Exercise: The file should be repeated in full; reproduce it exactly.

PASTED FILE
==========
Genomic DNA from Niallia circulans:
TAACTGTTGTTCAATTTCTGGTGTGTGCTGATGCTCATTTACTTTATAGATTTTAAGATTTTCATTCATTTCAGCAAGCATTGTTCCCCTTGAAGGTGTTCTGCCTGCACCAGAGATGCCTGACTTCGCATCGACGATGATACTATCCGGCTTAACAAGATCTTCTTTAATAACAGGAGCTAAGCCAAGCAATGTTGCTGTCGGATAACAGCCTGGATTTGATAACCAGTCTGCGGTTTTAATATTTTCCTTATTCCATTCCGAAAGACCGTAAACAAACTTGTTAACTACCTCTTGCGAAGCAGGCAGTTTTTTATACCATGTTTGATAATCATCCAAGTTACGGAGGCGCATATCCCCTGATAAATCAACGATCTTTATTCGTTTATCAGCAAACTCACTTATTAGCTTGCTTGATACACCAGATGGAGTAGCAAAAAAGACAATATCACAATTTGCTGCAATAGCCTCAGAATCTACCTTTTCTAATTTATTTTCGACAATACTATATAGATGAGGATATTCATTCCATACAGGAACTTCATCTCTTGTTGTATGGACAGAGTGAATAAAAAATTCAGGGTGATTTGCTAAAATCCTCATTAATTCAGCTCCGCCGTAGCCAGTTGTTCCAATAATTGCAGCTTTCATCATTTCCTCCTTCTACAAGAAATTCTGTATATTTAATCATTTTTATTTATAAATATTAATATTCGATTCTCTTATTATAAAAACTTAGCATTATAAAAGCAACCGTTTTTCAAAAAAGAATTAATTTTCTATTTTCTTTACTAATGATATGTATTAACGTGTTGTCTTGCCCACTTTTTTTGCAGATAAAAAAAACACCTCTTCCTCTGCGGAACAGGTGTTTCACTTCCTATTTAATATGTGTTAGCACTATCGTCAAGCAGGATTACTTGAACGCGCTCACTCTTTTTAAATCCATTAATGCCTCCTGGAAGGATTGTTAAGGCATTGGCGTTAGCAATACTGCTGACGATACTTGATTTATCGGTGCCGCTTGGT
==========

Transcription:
Genomic DNA from Niallia circulans:
TAACTGTTGTTCAATTTCTGGTGTGTGCTGATGCTCATTTACTTTATAGATTTTAAGATTTTCATTCATTTCAGCAAGCATTGTTCCCCTTGAAGGTGTTCTGCCTGCACCAGAGATGCCTGACTTCGCATCGACGATGATACTATCCGGCTTAACAAGATCTTCTTTAATAACAGGAGCTAAGCCAAGCAATGTTGCTGTCGGATAACAGCCTGGATTTGATAACCAGTCTGCGGTTTTAATATTTTCCTTATTCCATTCCGAAAGACCGTAAACAAACTTGTTAACTACCTCTTGCGAAGCAGGCAGTTTTTTATACCATGTTTGATAATCATCCAAGTTACGGAGGCGCATATCCCCTGATAAATCAACGATCTTTATTCGTTTATCAGCAAACTCACTTATTAGCTTGCTTGATACACCAGATGGAGTAGCAAAAAAGACAATATCACAATTTGCTGCAATAGCCTCAGAATCTACCTTTTCTAATTTATTTTCGACAATACTATATAGATGAGGATATTCATTCCATACAGGAACTTCATCTCTTGTTGTATGGACAGAGTGAATAAAAAATTCAGGGTGATTTGCTAAAATCCTCATTAATTCAGCTCCGCCGTAGCCAGTTGTTCCAATAATTGCAGCTTTCATCATTTCCTCCTTCTACAAGAAATTCTGTATATTTAATCATTTTTATTTATAAATATTAATATTCGATTCTCTTATTATAAAAACTTAGCATTATAAAAGCAACCGTTTTTCAAAAAAGAATTAATTTTCTATTTTCTTTACTAATGATATGTATTAACGTGTTGTCTTGCCCACTTTTTTTGCAGATAAAAAAAACACCTCTTCCTCTGCGGAACAGGTGTTTCACTTCCTATTTAATATGTGTTAGCACTATCGTCAAGCAGGATTACTTGAACGCGCTCACTCTTTTTAAATCCATTAATGCCTCCTGGAAGGATTGTTAAGGCATTGGCGTTAGCAATACTGCTGACGATACTTGATTTATCGGTGCCGCTTGGT